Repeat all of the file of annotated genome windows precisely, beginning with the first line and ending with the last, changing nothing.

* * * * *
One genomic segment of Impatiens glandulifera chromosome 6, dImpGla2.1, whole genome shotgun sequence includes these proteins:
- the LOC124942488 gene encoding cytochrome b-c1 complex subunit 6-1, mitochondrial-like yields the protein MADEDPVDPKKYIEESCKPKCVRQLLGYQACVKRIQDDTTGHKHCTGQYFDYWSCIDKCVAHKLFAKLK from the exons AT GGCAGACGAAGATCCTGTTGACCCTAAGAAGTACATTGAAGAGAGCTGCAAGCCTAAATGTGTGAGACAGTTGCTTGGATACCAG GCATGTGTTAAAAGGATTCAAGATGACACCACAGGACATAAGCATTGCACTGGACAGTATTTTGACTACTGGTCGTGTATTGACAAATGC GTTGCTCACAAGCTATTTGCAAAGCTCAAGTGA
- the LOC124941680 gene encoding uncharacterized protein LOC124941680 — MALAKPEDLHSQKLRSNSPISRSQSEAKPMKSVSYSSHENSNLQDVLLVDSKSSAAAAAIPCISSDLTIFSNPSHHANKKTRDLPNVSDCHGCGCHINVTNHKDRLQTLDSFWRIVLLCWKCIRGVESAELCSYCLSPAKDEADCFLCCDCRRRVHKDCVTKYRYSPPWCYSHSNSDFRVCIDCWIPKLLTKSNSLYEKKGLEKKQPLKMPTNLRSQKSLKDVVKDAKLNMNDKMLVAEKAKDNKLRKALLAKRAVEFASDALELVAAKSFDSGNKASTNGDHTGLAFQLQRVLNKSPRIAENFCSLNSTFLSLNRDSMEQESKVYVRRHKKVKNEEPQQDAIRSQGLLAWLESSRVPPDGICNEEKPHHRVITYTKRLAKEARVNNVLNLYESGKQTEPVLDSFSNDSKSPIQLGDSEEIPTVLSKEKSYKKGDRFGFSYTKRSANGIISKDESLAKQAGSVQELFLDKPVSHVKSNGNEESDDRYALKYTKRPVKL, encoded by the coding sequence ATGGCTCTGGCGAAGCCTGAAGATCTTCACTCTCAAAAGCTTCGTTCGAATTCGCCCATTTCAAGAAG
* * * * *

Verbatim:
One genomic segment of Impatiens glandulifera chromosome 6, dImpGla2.1, whole genome shotgun sequence includes these proteins:
- the LOC124942488 gene encoding cytochrome b-c1 complex subunit 6-1, mitochondrial-like yields the protein MADEDPVDPKKYIEESCKPKCVRQLLGYQACVKRIQDDTTGHKHCTGQYFDYWSCIDKCVAHKLFAKLK from the exons AT GGCAGACGAAGATCCTGTTGACCCTAAGAAGTACATTGAAGAGAGCTGCAAGCCTAAATGTGTGAGACAGTTGCTTGGATACCAG GCATGTGTTAAAAGGATTCAAGATGACACCACAGGACATAAGCATTGCACTGGACAGTATTTTGACTACTGGTCGTGTATTGACAAATGC GTTGCTCACAAGCTATTTGCAAAGCTCAAGTGA
- the LOC124941680 gene encoding uncharacterized protein LOC124941680 — MALAKPEDLHSQKLRSNSPISRSQSEAKPMKSVSYSSHENSNLQDVLLVDSKSSAAAAAIPCISSDLTIFSNPSHHANKKTRDLPNVSDCHGCGCHINVTNHKDRLQTLDSFWRIVLLCWKCIRGVESAELCSYCLSPAKDEADCFLCCDCRRRVHKDCVTKYRYSPPWCYSHSNSDFRVCIDCWIPKLLTKSNSLYEKKGLEKKQPLKMPTNLRSQKSLKDVVKDAKLNMNDKMLVAEKAKDNKLRKALLAKRAVEFASDALELVAAKSFDSGNKASTNGDHTGLAFQLQRVLNKSPRIAENFCSLNSTFLSLNRDSMEQESKVYVRRHKKVKNEEPQQDAIRSQGLLAWLESSRVPPDGICNEEKPHHRVITYTKRLAKEARVNNVLNLYESGKQTEPVLDSFSNDSKSPIQLGDSEEIPTVLSKEKSYKKGDRFGFSYTKRSANGIISKDESLAKQAGSVQELFLDKPVSHVKSNGNEESDDRYALKYTKRPVKL, encoded by the coding sequence ATGGCTCTGGCGAAGCCTGAAGATCTTCACTCTCAAAAGCTTCGTTCGAATTCGCCCATTTCAAGAAG